|Java menu knowledge base|
XIXL - non-Roman character sets
This applies to people who want to use character sets such as Greek, Cyrillic, Hebrew, Arabic, Chinese, Japanese, Korean or any other non-Roman character set. It does NOT apply to people who require modified Roman characters such as è, é, à, ä, ö, ç ü, ñ, etc.
How to implement non-Roman characters on an IMINT.COM menu applet
Character set codes
- If you want a Double Byte Character Set (DBCS), ensure you are using an original Windows operating system for the character set in question; e.g. to get Chinese characters, do NOT use English Windows with Chinese character support; use Chinese Windows. For single byte character sets, English Windows with an installed character set for the language in question will be enough.
- Use Windows 98 2nd ed., Windows ME, Windows 2000, Windows XP or later. (For other operating systems, please conduct your own testing; remember that Netscape will produce positive results on a wide range of other OS's, but MSIE may not).
- When writing your XIXL menu, do NOT write UNICODE. Simply type your characters into your index file as you would type them into any other kind of text document.
- EITHER: if your IMINT.COM menu supports the menusourcetype parameter and the
menuencoding parameter, set the menusourcetype to the #2 read-algorithm and the menuencoding to the international character set code of your desired character set (that's the same code as you would write into the header of HTML documents to determine the character set);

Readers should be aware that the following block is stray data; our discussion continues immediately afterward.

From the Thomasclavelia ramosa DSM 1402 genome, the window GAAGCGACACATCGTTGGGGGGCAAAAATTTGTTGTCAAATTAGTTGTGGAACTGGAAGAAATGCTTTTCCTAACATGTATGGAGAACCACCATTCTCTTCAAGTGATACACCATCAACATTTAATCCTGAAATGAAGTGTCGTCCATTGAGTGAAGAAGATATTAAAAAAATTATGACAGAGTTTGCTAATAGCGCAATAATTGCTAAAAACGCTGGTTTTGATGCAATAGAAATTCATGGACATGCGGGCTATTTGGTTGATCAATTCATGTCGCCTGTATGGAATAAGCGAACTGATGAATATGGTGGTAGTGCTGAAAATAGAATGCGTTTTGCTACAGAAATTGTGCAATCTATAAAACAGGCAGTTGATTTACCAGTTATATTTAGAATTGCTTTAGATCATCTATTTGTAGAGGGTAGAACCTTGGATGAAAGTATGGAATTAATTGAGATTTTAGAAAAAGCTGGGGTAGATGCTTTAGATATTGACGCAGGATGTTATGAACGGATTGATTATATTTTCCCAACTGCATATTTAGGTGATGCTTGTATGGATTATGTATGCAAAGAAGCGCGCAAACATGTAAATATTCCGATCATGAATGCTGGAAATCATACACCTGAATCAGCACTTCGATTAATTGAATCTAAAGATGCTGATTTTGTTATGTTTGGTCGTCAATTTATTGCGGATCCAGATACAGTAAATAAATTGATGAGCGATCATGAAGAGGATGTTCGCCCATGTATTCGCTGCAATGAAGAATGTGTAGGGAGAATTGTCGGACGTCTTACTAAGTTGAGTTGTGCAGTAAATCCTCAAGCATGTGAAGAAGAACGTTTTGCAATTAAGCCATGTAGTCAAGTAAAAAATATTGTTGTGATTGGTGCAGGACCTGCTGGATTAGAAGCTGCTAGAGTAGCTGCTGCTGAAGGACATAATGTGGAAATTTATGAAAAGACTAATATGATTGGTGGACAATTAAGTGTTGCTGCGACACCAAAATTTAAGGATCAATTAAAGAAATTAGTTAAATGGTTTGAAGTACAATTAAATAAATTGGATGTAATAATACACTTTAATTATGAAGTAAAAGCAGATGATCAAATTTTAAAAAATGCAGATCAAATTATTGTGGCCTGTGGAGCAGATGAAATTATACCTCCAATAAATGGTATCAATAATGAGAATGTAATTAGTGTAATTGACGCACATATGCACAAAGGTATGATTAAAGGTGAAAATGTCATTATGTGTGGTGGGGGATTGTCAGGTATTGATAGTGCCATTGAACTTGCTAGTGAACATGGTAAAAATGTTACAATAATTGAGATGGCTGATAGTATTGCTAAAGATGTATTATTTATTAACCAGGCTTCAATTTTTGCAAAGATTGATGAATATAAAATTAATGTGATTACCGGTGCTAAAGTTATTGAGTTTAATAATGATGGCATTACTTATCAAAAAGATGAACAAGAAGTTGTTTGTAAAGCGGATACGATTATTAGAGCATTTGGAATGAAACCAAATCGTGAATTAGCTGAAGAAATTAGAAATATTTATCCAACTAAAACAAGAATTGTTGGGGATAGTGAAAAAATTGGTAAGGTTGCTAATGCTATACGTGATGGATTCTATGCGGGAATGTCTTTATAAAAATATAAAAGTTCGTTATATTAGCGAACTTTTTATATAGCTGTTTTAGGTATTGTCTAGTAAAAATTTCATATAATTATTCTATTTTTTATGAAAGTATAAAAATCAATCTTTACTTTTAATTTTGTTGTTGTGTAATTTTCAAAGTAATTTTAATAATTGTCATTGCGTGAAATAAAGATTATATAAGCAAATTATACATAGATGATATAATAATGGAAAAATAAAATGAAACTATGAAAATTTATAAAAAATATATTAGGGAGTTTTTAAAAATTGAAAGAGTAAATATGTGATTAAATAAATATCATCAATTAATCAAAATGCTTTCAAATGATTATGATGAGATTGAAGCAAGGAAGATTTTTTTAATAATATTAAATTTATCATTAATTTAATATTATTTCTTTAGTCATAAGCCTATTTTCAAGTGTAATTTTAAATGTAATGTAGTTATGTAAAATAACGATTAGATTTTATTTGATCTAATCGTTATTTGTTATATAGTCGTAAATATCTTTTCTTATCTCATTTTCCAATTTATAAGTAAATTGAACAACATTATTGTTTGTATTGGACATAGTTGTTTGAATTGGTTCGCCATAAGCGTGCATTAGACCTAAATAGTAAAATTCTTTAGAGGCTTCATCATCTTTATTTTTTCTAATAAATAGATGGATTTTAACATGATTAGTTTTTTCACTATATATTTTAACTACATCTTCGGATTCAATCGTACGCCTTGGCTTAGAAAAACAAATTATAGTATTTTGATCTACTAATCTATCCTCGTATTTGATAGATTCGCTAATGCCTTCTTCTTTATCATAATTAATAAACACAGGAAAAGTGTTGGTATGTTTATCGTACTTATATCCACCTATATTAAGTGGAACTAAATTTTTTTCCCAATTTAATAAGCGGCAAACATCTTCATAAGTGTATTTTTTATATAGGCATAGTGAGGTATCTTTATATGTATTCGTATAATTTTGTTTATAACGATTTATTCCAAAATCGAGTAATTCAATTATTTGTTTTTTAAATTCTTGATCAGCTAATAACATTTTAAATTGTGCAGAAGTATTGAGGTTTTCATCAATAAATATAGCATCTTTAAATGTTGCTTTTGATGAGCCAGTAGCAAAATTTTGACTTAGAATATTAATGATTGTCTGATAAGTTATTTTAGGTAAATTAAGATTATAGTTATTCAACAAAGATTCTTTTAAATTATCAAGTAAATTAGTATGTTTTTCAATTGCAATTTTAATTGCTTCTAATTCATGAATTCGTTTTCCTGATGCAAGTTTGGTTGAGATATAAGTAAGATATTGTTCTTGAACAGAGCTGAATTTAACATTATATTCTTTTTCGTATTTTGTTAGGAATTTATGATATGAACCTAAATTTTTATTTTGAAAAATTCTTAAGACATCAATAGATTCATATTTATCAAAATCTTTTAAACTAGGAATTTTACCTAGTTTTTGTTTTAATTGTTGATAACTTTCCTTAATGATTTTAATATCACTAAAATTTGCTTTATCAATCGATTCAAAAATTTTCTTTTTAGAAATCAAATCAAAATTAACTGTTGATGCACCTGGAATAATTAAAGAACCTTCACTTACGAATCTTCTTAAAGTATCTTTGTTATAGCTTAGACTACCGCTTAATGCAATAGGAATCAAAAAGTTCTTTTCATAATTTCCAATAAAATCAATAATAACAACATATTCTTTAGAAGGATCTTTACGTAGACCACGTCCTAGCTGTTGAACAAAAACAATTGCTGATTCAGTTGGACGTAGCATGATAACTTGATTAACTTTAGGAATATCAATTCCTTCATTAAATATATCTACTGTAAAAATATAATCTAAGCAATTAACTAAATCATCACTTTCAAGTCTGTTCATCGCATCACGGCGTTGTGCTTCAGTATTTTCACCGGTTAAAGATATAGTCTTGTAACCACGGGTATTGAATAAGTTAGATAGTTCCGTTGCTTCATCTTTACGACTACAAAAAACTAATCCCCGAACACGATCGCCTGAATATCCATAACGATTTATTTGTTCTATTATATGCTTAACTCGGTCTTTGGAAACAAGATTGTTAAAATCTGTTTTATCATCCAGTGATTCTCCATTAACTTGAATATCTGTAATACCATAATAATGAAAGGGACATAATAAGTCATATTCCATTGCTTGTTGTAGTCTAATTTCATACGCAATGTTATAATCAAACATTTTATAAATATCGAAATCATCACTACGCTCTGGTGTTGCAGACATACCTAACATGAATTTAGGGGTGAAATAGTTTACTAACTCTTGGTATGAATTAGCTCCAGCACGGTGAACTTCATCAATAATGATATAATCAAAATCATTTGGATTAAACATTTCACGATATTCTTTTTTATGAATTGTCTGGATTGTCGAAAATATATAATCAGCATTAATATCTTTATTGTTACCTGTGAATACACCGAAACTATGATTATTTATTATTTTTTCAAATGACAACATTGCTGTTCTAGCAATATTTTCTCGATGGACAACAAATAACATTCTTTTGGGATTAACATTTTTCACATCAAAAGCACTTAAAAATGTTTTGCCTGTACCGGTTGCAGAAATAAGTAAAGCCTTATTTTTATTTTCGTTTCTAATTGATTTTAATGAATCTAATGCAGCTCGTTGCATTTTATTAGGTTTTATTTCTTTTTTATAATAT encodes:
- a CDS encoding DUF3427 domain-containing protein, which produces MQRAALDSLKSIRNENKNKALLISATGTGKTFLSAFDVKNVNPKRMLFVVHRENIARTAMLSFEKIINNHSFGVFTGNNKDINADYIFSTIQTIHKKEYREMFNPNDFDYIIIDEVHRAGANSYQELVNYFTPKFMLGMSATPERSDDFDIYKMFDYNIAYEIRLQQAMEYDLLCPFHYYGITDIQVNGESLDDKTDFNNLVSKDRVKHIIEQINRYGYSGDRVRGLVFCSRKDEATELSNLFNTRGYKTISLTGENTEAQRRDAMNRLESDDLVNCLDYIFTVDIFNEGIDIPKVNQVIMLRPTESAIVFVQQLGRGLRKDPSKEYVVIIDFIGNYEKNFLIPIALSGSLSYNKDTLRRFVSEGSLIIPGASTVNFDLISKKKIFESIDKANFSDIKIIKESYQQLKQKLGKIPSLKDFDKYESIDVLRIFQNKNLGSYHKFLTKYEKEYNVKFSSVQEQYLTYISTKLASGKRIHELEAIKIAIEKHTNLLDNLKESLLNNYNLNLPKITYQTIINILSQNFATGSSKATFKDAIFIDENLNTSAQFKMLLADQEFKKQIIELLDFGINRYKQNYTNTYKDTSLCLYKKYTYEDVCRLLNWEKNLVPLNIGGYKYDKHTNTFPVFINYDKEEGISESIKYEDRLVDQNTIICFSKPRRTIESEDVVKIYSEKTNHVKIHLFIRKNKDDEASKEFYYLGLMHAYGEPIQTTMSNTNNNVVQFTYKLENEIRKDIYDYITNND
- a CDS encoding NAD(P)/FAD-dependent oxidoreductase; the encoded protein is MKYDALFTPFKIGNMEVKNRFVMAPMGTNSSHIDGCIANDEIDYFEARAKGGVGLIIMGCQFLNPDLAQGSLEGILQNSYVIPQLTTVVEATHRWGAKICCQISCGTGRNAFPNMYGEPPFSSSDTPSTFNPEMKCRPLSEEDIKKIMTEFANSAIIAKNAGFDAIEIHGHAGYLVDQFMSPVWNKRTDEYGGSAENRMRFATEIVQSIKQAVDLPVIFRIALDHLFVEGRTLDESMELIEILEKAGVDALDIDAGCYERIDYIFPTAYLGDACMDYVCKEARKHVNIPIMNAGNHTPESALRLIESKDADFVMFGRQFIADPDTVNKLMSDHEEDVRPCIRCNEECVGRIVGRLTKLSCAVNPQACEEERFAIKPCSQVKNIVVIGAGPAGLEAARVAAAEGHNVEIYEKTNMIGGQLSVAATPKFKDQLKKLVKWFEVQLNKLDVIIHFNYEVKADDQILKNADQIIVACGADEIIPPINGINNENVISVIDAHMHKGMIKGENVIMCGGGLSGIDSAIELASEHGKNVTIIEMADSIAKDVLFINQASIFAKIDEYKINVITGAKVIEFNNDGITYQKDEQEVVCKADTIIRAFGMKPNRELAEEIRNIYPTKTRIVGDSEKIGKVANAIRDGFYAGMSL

- OR: if your IMINT.COM menu does not support these parameters (or if you wish to use parameter indices anyway), do NOT use an external source, instead use parameters for your XIXL index.
These are some examples of values for the "menuencoding" (somtimes "menu.encoding") parameter;
the codes are case-sensitive and may be OS-dependent.
Example: <param name=menuencoding value=Cp1253>
- GB2312 : Chinese (simplified)
- Cp1251 : Cyrillic
- Cp1253 : Greek
- Cp1254 : Turkish
- Cp1255 : Hebrew
- Cp1256 : Arabic
- Cp1257 : Baltic
One problem we found during testing is that character sets on a system
may not be available with all font settings. For example, one Netscape/Windows98
combination did not support font sizes 6, 7, 9, 11, 13, 16 and 18 on non-Unicode character sets
(but 10, 12, 14, 15, 17, 19 and 20 were OK, as were all Unicode sizes).